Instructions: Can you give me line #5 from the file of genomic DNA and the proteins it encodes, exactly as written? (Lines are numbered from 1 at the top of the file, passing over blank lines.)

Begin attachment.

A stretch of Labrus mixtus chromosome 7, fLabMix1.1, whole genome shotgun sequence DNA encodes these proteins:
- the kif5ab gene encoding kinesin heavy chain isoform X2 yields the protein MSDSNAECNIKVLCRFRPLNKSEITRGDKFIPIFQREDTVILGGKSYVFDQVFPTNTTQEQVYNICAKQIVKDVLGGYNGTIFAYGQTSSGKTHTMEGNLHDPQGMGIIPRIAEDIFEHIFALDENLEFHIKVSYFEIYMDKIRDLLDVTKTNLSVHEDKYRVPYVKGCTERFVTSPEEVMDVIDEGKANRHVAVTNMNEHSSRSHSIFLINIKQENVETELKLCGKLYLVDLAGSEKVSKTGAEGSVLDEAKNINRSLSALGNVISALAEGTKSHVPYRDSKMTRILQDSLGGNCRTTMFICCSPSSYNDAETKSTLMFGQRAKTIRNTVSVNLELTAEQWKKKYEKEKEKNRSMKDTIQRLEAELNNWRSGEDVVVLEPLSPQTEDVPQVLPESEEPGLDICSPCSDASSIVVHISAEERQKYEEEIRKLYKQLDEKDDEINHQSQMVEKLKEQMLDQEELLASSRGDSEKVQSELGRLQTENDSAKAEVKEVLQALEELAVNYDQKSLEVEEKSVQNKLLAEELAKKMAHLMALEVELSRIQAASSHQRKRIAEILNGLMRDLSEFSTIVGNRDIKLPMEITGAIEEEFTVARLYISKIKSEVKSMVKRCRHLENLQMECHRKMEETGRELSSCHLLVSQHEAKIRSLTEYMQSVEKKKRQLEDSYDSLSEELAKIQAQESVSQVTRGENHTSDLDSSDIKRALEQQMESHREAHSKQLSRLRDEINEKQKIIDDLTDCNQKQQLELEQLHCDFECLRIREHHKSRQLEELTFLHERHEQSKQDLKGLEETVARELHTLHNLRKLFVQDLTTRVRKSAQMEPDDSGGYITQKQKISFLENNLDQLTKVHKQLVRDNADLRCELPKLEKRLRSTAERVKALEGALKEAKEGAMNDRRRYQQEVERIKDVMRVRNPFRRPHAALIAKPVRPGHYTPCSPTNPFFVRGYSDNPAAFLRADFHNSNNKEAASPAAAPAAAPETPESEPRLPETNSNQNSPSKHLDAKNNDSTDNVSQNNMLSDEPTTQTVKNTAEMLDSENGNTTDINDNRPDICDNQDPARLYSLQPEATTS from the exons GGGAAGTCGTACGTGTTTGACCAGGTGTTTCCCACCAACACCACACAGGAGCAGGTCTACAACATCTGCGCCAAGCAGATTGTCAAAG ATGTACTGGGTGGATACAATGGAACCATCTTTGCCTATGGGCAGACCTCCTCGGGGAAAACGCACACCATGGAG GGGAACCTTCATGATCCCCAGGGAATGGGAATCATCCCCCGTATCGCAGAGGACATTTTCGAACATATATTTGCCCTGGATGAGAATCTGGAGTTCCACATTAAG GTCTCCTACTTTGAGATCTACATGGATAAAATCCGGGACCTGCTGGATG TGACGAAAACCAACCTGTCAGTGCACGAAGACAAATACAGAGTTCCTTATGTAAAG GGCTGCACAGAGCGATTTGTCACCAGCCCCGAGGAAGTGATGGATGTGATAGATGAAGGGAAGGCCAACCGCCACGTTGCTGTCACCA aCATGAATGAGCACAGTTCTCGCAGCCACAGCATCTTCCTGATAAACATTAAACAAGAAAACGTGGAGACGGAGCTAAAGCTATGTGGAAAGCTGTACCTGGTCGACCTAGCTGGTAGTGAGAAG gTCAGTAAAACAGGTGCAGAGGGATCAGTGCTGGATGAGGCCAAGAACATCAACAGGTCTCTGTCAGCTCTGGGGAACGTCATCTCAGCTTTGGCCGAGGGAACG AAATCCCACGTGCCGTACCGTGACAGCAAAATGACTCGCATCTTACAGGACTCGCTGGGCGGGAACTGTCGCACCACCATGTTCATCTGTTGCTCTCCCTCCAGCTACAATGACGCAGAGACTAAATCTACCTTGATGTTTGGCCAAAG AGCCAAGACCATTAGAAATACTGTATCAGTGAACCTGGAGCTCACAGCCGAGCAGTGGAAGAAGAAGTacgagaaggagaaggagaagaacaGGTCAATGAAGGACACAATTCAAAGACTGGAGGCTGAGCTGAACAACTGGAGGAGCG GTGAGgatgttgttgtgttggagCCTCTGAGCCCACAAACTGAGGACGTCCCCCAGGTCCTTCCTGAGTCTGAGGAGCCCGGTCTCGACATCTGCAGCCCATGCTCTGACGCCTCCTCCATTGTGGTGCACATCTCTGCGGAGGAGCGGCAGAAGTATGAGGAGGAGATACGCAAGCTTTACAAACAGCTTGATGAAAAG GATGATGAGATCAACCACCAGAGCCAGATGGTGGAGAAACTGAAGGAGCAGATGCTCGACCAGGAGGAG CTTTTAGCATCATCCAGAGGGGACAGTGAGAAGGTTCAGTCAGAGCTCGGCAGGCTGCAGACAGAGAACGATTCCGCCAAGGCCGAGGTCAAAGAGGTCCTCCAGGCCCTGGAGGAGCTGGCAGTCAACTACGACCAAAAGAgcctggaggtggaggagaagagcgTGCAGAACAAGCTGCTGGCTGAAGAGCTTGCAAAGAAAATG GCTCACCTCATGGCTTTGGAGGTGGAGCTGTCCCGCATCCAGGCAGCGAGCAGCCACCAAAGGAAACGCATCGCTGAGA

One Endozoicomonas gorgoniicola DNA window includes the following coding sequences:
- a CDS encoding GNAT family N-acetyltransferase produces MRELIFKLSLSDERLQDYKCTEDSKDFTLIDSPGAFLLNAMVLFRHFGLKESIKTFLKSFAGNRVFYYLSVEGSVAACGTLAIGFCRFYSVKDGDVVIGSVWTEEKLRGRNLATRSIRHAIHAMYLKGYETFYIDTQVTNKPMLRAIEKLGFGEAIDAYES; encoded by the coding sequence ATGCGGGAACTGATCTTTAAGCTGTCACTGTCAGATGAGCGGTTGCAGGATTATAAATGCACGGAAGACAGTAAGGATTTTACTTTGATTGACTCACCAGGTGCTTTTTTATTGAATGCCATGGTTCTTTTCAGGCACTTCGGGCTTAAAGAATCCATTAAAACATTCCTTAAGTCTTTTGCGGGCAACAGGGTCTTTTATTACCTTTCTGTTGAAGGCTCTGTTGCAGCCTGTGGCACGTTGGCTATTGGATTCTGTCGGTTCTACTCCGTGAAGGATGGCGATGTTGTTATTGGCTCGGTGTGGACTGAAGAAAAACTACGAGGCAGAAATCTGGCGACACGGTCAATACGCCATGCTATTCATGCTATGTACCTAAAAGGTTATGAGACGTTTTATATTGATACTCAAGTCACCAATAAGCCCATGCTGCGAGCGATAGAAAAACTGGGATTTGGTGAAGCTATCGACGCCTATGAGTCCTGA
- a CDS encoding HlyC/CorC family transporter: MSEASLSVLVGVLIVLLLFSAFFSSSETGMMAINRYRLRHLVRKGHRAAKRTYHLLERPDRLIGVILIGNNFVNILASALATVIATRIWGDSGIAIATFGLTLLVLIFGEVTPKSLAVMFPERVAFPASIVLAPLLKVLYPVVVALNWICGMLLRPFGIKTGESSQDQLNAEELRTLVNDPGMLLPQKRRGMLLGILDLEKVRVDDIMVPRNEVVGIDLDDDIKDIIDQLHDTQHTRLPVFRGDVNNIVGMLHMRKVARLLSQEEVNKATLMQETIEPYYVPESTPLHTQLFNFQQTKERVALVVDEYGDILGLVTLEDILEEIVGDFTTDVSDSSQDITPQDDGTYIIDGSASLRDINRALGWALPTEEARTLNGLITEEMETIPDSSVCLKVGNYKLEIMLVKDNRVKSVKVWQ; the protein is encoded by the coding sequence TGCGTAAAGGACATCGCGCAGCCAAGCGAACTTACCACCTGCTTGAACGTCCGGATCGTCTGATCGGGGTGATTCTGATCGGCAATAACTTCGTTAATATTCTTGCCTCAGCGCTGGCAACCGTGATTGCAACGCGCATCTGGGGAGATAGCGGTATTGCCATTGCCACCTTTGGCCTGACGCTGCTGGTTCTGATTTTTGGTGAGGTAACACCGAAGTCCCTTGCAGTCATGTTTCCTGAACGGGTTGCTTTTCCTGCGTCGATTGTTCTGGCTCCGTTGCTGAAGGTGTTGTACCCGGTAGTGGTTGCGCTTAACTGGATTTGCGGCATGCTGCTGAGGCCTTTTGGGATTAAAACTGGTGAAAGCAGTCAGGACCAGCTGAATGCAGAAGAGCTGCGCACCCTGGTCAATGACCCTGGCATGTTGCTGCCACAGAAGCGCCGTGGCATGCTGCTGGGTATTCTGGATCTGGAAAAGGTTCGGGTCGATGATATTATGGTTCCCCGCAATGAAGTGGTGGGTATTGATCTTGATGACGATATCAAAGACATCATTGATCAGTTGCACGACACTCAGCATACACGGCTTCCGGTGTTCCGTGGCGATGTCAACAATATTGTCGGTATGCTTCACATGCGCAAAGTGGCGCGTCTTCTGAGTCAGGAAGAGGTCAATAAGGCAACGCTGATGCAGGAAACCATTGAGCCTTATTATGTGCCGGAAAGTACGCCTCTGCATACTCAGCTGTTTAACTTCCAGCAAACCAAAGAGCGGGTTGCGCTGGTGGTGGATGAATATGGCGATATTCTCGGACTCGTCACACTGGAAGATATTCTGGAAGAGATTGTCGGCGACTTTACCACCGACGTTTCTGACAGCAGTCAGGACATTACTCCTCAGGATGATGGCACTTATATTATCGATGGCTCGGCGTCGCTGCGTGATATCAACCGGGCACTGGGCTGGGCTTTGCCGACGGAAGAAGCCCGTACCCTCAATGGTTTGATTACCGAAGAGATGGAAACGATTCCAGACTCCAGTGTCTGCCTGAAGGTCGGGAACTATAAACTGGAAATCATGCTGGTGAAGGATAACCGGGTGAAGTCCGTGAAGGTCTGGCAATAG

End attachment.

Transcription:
- a CDS encoding HlyC/CorC family transporter: MSEASLSVLVGVLIVLLLFSAFFSSSETGMMAINRYRLRHLVRKGHRAAKRTYHLLERPDRLIGVILIGNNFVNILASALATVIATRIWGDSGIAIATFGLTLLVLIFGEVTPKSLAVMFPERVAFPASIVLAPLLKVLYPVVVALNWICGMLLRPFGIKTGESSQDQLNAEELRTLVNDPGMLLPQKRRGMLLGILDLEKVRVDDIMVPRNEVVGIDLDDDIKDIIDQLHDTQHTRLPVFRGDVNNIVGMLHMRKVARLLSQEEVNKATLMQETIEPYYVPESTPLHTQLFNFQQTKERVALVVDEYGDILGLVTLEDILEEIVGDFTTDVSDSSQDITPQDDGTYIIDGSASLRDINRALGWALPTEEARTLNGLITEEMETIPDSSVCLKVGNYKLEIMLVKDNRVKSVKVWQ; the protein is encoded by the coding sequence TGCGTAAAGGACATCGCGCAGCCAAGCGAACTTACCACCTGCTTGAACGTCCGGATCGTCTGATCGGGGTGATTCTGATCGGCAATAACTTCGTTAATATTCTTGCCTCAGCGCTGGCAACCGTGATTGCAACGCGCATCTGGGGAGATAGCGGTATTGCCATTGCCACCTTTGGCCTGACGCTGCTGGTTCTGATTTTTGGTGAGGTAACACCGAAGTCCCTTGCAGTCATGTTTCCTGAACGGGTTGCTTTTCCTGCGTCGATTGTTCTGGCTCCGTTGCTGAAGGTGTTGTACCCGGTAGTGGTTGCGCTTAACTGGATTTGCGGCATGCTGCTGAGGCCTTTTGGGATTAAAACTGGTGAAAGCAGTCAGGACCAGCTGAATGCAGAAGAGCTGCGCACCCTGGTCAATGACCCTGGCATGTTGCTGCCACAGAAGCGCCGTGGCATGCTGCTGGGTATTCTGGATCTGGAAAAGGTTCGGGTCGATGATATTATGGTTCCCCGCAATGAAGTGGTGGGTATTGATCTTGATGACGATATCAAAGACATCATTGATCAGTTGCACGACACTCAGCATACACGGCTTCCGGTGTTCCGTGGCGATGTCAACAATATTGTCGGTATGCTTCACATGCGCAAAGTGGCGCGTCTTCTGAGTCAGGAAGAGGTCAATAAGGCAACGCTGATGCAGGAAACCATTGAGCCTTATTATGTGCCGGAAAGTACGCCTCTGCATACTCAGCTGTTTAACTTCCAGCAAACCAAAGAGCGGGTTGCGCTGGTGGTGGATGAATATGGCGATATTCTCGGACTCGTCACACTGGAAGATATTCTGGAAGAGATTGTCGGCGACTTTACCACCGACGTTTCTGACAGCAGTCAGGACATTACTCCTCAGGATGATGGCACTTATATTATCGATGGCTCGGCGTCGCTGCGTGATATCAACCGGGCACTGGGCTGGGCTTTGCCGACGGAAGAAGCCCGTACCCTCAATGGTTTGATTACCGAAGAGATGGAAACGATTCCAGACTCCAGTGTCTGCCTGAAGGTCGGGAACTATAAACTGGAAATCATGCTGGTGAAGGATAACCGGGTGAAGTCCGTGAAGGTCTGGCAATAG